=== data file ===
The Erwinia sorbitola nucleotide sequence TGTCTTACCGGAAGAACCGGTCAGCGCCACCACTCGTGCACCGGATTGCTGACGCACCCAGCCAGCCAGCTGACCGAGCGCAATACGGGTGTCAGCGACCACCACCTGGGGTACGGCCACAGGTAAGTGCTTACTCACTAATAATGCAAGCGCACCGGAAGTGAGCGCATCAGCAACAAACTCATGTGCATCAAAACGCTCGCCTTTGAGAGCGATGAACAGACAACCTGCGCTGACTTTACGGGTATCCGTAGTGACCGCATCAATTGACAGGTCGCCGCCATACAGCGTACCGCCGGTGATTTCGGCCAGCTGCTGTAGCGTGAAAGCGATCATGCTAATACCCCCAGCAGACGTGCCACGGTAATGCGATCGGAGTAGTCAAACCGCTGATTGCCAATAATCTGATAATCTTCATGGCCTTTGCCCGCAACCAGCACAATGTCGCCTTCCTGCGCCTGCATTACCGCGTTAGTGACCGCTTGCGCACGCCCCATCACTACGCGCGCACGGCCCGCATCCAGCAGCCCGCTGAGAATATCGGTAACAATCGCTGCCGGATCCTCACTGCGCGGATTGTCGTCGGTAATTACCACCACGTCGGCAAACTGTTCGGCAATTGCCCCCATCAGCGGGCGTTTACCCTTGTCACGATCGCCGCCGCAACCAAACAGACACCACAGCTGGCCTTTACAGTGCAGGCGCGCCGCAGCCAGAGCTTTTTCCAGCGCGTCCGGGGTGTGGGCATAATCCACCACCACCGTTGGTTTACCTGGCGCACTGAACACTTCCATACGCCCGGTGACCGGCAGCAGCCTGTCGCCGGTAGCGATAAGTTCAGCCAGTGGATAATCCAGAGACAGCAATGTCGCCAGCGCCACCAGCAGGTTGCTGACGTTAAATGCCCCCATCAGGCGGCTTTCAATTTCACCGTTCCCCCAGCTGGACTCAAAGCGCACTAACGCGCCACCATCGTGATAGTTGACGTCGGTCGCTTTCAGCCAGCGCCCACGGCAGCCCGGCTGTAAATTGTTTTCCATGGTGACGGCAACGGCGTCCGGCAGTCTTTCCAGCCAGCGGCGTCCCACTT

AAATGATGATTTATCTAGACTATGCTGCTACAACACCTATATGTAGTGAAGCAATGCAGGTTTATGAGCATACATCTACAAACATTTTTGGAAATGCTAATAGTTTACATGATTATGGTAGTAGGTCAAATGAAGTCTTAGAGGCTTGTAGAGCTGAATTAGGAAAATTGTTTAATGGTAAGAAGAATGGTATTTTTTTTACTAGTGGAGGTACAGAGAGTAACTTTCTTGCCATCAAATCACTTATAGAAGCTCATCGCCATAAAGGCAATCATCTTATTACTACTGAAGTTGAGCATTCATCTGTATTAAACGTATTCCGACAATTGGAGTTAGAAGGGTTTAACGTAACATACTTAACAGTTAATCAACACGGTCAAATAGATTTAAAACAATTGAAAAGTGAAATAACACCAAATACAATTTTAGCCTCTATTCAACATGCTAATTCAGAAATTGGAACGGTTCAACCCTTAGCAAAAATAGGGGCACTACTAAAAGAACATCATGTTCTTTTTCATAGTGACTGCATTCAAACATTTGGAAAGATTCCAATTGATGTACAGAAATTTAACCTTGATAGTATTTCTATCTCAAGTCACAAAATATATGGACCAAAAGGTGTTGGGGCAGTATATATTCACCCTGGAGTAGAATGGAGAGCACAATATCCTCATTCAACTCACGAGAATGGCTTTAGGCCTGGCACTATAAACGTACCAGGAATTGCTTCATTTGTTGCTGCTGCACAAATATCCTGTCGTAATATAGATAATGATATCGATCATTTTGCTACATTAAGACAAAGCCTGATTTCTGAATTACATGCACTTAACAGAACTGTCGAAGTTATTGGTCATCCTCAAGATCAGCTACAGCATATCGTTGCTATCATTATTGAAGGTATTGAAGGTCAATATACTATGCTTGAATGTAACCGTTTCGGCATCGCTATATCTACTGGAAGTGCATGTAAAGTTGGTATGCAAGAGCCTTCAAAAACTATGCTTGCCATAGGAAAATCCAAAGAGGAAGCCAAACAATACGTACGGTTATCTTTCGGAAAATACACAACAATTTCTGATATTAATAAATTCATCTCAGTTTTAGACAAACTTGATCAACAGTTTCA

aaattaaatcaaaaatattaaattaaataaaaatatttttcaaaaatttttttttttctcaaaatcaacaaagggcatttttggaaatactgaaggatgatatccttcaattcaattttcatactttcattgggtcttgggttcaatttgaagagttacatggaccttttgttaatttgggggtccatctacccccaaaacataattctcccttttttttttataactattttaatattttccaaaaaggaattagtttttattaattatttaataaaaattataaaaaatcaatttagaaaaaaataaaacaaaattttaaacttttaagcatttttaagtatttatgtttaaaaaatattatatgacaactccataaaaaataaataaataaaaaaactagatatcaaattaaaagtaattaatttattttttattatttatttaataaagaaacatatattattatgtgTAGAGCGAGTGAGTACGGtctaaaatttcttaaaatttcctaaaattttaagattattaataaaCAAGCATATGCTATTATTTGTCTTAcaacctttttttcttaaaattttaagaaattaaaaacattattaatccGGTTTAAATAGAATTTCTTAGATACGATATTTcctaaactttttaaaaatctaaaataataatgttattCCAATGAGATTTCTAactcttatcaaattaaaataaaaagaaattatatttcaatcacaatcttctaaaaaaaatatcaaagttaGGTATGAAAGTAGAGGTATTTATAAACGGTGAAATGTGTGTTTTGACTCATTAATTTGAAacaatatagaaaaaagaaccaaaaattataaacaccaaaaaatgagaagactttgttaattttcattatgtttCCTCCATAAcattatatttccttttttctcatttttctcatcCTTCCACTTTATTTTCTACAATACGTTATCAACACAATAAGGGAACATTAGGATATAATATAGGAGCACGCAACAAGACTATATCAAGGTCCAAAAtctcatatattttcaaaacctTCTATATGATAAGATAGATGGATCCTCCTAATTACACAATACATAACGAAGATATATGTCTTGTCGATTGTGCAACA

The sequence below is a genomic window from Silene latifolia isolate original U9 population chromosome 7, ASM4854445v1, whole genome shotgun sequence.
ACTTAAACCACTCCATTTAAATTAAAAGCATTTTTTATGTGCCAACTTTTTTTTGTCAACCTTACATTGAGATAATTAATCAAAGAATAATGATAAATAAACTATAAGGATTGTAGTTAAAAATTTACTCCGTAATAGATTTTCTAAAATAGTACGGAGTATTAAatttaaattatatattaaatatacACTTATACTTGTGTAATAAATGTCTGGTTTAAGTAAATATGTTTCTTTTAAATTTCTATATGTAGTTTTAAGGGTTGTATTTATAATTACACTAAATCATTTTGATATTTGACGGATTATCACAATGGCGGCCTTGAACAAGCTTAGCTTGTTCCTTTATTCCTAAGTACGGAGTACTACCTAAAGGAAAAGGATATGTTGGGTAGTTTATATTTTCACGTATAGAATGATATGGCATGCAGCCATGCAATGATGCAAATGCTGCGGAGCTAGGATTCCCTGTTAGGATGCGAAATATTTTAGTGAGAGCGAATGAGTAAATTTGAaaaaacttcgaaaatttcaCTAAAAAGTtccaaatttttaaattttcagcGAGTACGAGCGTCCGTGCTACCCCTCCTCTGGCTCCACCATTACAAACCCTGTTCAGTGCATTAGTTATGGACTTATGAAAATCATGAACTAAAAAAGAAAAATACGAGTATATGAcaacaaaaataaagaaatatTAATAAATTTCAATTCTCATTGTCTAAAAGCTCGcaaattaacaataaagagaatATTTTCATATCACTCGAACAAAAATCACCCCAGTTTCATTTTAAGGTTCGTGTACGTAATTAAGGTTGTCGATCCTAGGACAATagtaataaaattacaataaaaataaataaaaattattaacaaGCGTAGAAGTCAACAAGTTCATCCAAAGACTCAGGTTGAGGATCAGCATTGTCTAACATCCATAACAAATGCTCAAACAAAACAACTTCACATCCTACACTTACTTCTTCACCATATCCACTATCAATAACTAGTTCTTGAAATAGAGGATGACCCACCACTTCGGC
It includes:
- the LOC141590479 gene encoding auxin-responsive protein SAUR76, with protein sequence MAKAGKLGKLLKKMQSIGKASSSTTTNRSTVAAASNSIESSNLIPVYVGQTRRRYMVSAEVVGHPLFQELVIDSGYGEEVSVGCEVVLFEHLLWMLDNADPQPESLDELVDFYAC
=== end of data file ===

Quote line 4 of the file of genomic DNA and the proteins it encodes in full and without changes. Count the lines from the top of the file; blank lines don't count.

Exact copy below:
The sequence below is a genomic window from Silene latifolia isolate original U9 population chromosome 7, ASM4854445v1, whole genome shotgun sequence.